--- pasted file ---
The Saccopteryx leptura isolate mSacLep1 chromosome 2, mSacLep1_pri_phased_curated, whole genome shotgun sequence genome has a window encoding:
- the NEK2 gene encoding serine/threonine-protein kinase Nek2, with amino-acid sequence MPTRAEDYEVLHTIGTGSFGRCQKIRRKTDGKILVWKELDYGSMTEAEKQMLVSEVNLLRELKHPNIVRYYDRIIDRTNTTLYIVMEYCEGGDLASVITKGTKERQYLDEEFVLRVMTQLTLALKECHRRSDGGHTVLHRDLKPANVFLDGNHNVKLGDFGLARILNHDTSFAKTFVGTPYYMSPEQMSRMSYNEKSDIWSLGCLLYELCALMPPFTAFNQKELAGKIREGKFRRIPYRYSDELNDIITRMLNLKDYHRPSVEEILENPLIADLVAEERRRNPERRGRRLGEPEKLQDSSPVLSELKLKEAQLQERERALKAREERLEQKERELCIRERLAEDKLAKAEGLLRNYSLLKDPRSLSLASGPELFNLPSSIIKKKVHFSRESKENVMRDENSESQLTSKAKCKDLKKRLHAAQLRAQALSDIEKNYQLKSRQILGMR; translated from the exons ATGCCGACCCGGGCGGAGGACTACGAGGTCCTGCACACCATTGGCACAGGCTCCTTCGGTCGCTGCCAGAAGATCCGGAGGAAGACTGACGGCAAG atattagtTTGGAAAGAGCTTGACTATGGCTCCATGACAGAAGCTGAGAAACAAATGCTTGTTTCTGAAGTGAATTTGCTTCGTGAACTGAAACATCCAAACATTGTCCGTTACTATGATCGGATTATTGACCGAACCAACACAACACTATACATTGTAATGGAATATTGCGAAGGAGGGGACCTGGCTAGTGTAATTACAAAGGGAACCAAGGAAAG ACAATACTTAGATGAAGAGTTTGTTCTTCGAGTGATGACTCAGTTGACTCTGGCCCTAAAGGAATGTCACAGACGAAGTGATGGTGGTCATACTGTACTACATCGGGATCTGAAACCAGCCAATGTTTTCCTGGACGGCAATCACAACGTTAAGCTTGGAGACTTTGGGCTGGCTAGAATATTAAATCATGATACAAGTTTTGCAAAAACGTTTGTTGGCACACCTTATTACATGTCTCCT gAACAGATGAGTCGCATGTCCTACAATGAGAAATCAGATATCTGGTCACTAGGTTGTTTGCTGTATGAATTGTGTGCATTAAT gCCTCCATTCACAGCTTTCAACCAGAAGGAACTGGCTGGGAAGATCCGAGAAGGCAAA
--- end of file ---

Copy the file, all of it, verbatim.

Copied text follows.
The Saccopteryx leptura isolate mSacLep1 chromosome 2, mSacLep1_pri_phased_curated, whole genome shotgun sequence genome has a window encoding:
- the NEK2 gene encoding serine/threonine-protein kinase Nek2, with amino-acid sequence MPTRAEDYEVLHTIGTGSFGRCQKIRRKTDGKILVWKELDYGSMTEAEKQMLVSEVNLLRELKHPNIVRYYDRIIDRTNTTLYIVMEYCEGGDLASVITKGTKERQYLDEEFVLRVMTQLTLALKECHRRSDGGHTVLHRDLKPANVFLDGNHNVKLGDFGLARILNHDTSFAKTFVGTPYYMSPEQMSRMSYNEKSDIWSLGCLLYELCALMPPFTAFNQKELAGKIREGKFRRIPYRYSDELNDIITRMLNLKDYHRPSVEEILENPLIADLVAEERRRNPERRGRRLGEPEKLQDSSPVLSELKLKEAQLQERERALKAREERLEQKERELCIRERLAEDKLAKAEGLLRNYSLLKDPRSLSLASGPELFNLPSSIIKKKVHFSRESKENVMRDENSESQLTSKAKCKDLKKRLHAAQLRAQALSDIEKNYQLKSRQILGMR; translated from the exons ATGCCGACCCGGGCGGAGGACTACGAGGTCCTGCACACCATTGGCACAGGCTCCTTCGGTCGCTGCCAGAAGATCCGGAGGAAGACTGACGGCAAG atattagtTTGGAAAGAGCTTGACTATGGCTCCATGACAGAAGCTGAGAAACAAATGCTTGTTTCTGAAGTGAATTTGCTTCGTGAACTGAAACATCCAAACATTGTCCGTTACTATGATCGGATTATTGACCGAACCAACACAACACTATACATTGTAATGGAATATTGCGAAGGAGGGGACCTGGCTAGTGTAATTACAAAGGGAACCAAGGAAAG ACAATACTTAGATGAAGAGTTTGTTCTTCGAGTGATGACTCAGTTGACTCTGGCCCTAAAGGAATGTCACAGACGAAGTGATGGTGGTCATACTGTACTACATCGGGATCTGAAACCAGCCAATGTTTTCCTGGACGGCAATCACAACGTTAAGCTTGGAGACTTTGGGCTGGCTAGAATATTAAATCATGATACAAGTTTTGCAAAAACGTTTGTTGGCACACCTTATTACATGTCTCCT gAACAGATGAGTCGCATGTCCTACAATGAGAAATCAGATATCTGGTCACTAGGTTGTTTGCTGTATGAATTGTGTGCATTAAT gCCTCCATTCACAGCTTTCAACCAGAAGGAACTGGCTGGGAAGATCCGAGAAGGCAAA